The surefire first-ballot Hall of Famer hasn't said how much longer he plans to play, or even if he'll play beyond 2018, but his new head coach and quarterback would probably love to keep him around as long as possible.
Wilks and Rosen haven't had the most enjoyable of inaugural seasons, though it's close to being so much better than 2-9. Three of Arizona's losses have come by three points or less, including two to postseason contenders Chicago (16-14) and Seattle (20-17), which occurred when Rosen first took the reins from veteran Sam Bradford.
Earlier in the season, this column examined the Packers' track record against rookie quarterbacks in the Mike McCarthy era. For a refresher on that background as Rosen commands Arizona's huddle on Sunday, click here.
Here's the rundown on the McCarthy Packers against rookie head coaches – a rookie head coach defined as one holding an NFL head-coaching job for the first time (not a coach in his first year with a team but who had been a head coach elsewhere in the league previously).
Over the past 13 seasons including this one, the Packers are 24-9 against rookie head coaches, a winning percentage of .727. A couple of interesting tidbits related to that number:
One-fourth of the victories, six of them, have come against the Vikings – two over Brad Childress in 2006, two over Leslie Frazier in 2011, and two over Mike Zimmer in 2014.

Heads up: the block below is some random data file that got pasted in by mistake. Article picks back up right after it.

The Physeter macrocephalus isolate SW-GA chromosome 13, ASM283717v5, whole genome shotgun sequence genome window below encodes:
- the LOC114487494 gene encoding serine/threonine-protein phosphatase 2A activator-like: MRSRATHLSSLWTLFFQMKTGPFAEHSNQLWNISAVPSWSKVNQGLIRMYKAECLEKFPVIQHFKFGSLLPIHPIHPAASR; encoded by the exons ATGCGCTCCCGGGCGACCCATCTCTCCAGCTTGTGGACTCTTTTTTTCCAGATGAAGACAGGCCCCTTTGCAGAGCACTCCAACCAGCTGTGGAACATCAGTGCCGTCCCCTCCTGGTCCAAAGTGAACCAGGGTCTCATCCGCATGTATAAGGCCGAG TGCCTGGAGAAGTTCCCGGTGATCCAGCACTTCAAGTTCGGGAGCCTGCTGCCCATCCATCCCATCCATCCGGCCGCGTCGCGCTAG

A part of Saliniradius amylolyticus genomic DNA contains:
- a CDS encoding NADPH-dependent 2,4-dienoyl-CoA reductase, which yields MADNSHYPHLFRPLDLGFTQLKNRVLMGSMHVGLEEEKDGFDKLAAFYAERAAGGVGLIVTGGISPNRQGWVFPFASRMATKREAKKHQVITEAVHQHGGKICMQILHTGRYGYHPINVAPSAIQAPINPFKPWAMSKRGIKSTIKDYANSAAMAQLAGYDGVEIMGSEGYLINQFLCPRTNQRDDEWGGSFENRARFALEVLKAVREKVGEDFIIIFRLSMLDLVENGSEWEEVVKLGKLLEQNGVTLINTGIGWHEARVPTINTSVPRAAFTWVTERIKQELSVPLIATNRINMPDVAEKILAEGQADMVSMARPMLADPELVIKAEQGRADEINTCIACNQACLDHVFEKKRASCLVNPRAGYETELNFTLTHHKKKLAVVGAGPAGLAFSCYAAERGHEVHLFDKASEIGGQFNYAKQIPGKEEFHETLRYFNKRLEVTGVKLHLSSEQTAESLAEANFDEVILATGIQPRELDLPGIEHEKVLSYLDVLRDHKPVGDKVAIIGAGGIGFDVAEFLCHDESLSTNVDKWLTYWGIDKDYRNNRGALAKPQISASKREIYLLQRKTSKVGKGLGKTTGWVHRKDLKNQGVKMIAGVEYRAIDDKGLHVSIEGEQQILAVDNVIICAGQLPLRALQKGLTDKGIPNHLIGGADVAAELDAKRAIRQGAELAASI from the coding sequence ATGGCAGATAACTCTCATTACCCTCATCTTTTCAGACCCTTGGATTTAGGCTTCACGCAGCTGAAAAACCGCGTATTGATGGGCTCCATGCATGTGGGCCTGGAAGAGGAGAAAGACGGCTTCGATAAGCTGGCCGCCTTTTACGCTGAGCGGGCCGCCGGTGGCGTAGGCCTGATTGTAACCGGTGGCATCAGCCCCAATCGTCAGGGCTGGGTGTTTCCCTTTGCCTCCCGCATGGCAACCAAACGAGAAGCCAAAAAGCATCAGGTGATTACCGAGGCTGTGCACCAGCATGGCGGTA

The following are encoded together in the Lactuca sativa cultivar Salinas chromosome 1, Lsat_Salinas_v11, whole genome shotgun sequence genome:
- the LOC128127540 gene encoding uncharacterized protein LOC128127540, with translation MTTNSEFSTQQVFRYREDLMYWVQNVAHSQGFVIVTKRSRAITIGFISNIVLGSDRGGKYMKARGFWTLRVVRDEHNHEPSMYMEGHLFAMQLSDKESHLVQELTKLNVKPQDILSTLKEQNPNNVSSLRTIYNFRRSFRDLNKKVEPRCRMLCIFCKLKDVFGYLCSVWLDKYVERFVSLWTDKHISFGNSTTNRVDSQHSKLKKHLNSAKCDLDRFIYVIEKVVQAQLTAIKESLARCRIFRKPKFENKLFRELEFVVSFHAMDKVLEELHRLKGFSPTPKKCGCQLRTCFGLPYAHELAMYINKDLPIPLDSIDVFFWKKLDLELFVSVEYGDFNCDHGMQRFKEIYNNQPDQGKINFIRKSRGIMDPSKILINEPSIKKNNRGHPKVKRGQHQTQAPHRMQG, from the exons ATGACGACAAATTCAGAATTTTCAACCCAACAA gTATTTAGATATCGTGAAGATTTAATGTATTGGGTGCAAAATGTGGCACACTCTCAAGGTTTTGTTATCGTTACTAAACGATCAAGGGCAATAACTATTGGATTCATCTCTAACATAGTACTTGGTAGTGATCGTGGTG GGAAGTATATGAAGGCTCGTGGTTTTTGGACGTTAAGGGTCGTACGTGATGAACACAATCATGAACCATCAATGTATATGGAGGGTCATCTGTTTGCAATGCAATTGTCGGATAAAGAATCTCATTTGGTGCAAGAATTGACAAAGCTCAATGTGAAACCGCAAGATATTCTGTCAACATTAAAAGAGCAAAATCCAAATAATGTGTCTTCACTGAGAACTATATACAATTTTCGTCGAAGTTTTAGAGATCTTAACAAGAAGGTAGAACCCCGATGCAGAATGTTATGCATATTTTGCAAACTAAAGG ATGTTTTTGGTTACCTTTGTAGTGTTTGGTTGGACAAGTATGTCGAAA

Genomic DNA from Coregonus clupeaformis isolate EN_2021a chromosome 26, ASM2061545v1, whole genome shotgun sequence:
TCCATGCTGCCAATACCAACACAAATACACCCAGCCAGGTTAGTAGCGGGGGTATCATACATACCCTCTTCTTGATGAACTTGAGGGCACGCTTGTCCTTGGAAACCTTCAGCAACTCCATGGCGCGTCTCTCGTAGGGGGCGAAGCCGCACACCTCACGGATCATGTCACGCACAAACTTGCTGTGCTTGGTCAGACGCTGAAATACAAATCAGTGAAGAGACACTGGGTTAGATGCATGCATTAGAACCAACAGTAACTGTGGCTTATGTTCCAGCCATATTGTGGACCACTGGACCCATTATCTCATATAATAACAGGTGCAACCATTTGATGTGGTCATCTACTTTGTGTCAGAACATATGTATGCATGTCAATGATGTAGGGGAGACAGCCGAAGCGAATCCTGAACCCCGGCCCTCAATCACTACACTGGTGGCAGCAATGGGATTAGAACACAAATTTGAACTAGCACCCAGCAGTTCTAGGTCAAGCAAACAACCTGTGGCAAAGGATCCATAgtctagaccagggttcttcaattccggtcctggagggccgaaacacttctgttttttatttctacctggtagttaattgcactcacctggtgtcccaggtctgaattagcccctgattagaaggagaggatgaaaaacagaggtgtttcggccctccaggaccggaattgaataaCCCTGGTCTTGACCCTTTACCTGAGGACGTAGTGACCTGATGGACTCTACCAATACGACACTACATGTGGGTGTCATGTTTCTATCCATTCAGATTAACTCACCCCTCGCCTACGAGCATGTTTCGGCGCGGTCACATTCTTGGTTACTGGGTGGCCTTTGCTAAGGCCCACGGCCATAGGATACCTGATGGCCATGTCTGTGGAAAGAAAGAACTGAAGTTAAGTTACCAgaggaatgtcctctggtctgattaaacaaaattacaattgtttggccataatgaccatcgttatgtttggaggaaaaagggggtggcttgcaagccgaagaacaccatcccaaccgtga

Also, one-third of the losses, three of them, are from McCarthy's own rookie season in 2006. Back then the Packers went 4-3, when nearly half their schedule consisted of rookie head coaches due to Childress taking over in Minnesota and Rod Marinelli doing so in Detroit. Green Bay won all four of those division games but lost three non-division games to the Saints (Sean Payton), Rams (Scott Linehan) and Jets (Eric Mangini).
The bottom line is since McCarthy's own rookie season, the Packers are 20-6 against rookie head coaches, a winning percentage of .769.
For context, the most recent of the six defeats over the last dozen seasons was this year, to the Lions and Matt Patricia. But before that Week 5 defeat, the Packers had won eight straight games against rookie head coaches dating back to a loss to Chip Kelly's Eagles in 2013, the first game after Aaron Rodgers broke his left collarbone.